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Get Fit for Sled Season

Reduce soreness and pain after a sled session this winter with these snowmobile workout tips from DSG Outerwear! From cardio to HIIT, we'll help you get fit.

I don’t know about you, but when I jump on my snowmobile for the first ride of the season, excitement coursing through my veins, I can expect to wake up the next morning sore in places that only seem to exist in wintertime. Throwing a sled around in the snow doesn’t necessarily use our everyday muscles. Think sore hands, arms, back, knees, legs…did I miss anything? Check out our snowmobile workout suggestions below!


Running is quite possibly the most-dreaded exercise, but there’s a method to the madness of this recommendation. Incorporating sprinting intervals into a jogging routine gets your heart rate up to replicate the pounding you’ll feel in your chest when you’re trying to dig out your sled in the backcountry. Bonus: if you’re a flat-lander planning on some mountainous snowmobile trips this winter, cardio exercises will help get your lungs into shape for better oxygen consumption.

High-Intensity Interval Training (HIIT)

As previously mentioned, if you detest running, HIIT would have similar benefits. The idea behind HIIT is to incorporate short bursts of intense activity, alternated with recovery periods of lower-intensity exercises. The shorter intervals of intense exercise get the heart rate up and then allow it to recover during the less-intense periods of rest. Instead of running, apply this exercise approach to cycling. Bonus: while delivering similar benefits, cycling is gentler on your body, so it can be done faster and for longer periods of exercise.

Leg Day

Too often, we see riders lifting their sleds out of trenches with their back instead of their legs. This creates a lot of unnecessary strain on your back and can result in some debilitating, whole-body injuries. Lift with your legs, not your back. Strengthen your legs with squats, and get religious about maintaining proper form. Keep your feet shoulder-width apart, back straight and commit to teaching your body to minimize twisting. Bonus: practicing proper posture during squats will improve muscle memory to keep your body in better alignment while you’re cruising down the trail.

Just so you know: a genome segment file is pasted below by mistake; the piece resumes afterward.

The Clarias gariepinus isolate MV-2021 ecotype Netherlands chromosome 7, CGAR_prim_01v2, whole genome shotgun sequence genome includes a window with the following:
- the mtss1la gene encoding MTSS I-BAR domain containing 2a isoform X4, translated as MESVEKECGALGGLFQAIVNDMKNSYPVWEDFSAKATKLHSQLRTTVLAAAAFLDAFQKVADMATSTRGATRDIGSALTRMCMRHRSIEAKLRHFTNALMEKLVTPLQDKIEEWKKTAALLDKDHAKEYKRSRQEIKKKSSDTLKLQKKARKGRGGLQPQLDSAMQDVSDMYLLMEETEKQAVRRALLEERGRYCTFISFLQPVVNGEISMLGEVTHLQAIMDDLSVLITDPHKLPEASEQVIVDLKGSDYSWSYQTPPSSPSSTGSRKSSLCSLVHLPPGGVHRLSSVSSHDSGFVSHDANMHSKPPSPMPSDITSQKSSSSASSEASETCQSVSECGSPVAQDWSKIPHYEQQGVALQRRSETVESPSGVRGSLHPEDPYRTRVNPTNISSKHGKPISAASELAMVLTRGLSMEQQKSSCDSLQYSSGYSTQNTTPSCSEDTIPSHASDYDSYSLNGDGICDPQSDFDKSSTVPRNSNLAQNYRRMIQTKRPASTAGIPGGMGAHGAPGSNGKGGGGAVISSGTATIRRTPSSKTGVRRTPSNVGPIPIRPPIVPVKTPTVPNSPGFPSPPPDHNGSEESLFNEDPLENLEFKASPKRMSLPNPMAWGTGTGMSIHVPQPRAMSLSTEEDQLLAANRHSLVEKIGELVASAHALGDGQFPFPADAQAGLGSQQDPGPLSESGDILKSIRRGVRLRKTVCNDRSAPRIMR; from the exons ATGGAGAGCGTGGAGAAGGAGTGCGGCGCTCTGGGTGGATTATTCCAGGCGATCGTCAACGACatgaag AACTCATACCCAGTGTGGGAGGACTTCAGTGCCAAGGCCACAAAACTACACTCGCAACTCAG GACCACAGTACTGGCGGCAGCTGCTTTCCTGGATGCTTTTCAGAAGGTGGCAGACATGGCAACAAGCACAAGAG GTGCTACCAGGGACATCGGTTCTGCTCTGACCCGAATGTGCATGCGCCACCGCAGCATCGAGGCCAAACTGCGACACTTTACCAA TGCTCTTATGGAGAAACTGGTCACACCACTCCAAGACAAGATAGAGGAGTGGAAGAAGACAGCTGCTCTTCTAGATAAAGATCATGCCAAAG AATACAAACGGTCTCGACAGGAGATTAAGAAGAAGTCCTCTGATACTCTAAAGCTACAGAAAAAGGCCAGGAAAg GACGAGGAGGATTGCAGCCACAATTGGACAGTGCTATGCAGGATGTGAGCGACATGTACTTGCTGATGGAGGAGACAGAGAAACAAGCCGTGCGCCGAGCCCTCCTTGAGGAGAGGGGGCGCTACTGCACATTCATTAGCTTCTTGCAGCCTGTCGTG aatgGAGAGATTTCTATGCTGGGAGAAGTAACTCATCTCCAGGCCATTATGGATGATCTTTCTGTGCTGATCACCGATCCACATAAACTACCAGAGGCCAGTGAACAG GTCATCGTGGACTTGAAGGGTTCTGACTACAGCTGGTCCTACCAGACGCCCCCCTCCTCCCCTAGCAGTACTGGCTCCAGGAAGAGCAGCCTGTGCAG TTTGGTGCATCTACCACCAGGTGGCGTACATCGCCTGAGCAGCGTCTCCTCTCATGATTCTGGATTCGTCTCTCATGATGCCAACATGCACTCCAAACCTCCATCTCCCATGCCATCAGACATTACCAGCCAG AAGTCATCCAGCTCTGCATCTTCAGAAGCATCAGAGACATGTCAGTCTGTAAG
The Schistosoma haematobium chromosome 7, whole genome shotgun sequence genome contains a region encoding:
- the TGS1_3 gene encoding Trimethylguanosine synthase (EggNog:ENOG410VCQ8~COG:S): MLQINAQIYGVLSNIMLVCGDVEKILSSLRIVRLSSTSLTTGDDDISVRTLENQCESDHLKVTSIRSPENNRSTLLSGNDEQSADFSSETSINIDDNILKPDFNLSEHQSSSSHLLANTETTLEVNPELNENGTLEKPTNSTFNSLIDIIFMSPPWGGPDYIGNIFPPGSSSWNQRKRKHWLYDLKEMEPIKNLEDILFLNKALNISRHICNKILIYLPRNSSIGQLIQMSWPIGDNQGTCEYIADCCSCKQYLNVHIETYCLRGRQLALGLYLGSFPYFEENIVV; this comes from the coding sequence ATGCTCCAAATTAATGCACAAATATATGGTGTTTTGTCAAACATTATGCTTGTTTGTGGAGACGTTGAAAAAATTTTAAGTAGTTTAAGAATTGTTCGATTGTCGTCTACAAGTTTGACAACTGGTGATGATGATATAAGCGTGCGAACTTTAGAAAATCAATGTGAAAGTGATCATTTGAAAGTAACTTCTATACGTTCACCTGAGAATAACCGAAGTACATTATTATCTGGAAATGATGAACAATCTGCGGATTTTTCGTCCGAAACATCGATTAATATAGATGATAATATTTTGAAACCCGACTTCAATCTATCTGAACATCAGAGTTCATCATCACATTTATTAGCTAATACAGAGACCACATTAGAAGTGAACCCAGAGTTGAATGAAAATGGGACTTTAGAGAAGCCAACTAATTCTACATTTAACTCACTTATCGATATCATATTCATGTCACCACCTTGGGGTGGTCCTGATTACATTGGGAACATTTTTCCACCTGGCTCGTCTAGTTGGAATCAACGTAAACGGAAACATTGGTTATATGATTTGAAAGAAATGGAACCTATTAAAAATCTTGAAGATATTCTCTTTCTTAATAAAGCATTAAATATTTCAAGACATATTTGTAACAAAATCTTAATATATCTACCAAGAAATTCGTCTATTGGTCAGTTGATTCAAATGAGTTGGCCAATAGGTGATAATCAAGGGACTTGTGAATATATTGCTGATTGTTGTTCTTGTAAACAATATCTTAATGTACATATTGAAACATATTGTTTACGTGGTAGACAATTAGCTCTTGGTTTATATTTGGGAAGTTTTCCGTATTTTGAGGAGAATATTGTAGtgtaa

Upper Body Strength

Having a strong back and shoulders will help riders maintain control of their machine, while reducing rider fatigue. Sarah Whipple, avid backcountry rider, recommends “good old pushups! My triceps are the first muscles to get ridiculously sore at the beginning of the season, so making them as strong as possible before sled season helps me tremendously!” Pull-ups are a great exercise for utilizing back, arm, shoulder, chest and core muscles all in one fluid movement. Bonus: pull ups increase grip strength…


Are your fingers going numb on the handlebars from soreness, not chill? Then you may want to try out some exercises that will improve your grip. Think rowing—a full body workout that requires a steady grip, and dead lifts, which will simultaneously strengthen your lower back. Both male and female riders have the same handlebars to hold on to, but most women have smaller hands than men, so they deserve some extra attention in your preparations. Bonus: kettle bell swings will also improve your grip, but, like any exercise, make sure you are trained on proper form before adding this to your routine.

Ultimately, any additional exercise in preparation of sled season will aid the flexibility, core strength and recovery time needed for snowmobiling. Boot camp classes and cross-fit are great ways to get full-body workouts in that include muscles we often forget or neglect while traditionally working out on gym cardio machines. We challenge you to try a new class or incorporate a new exercise into your workout regime this fall. Preventing injury will improve your enjoyment of your snowmobile season and keep you out on the snow longer.

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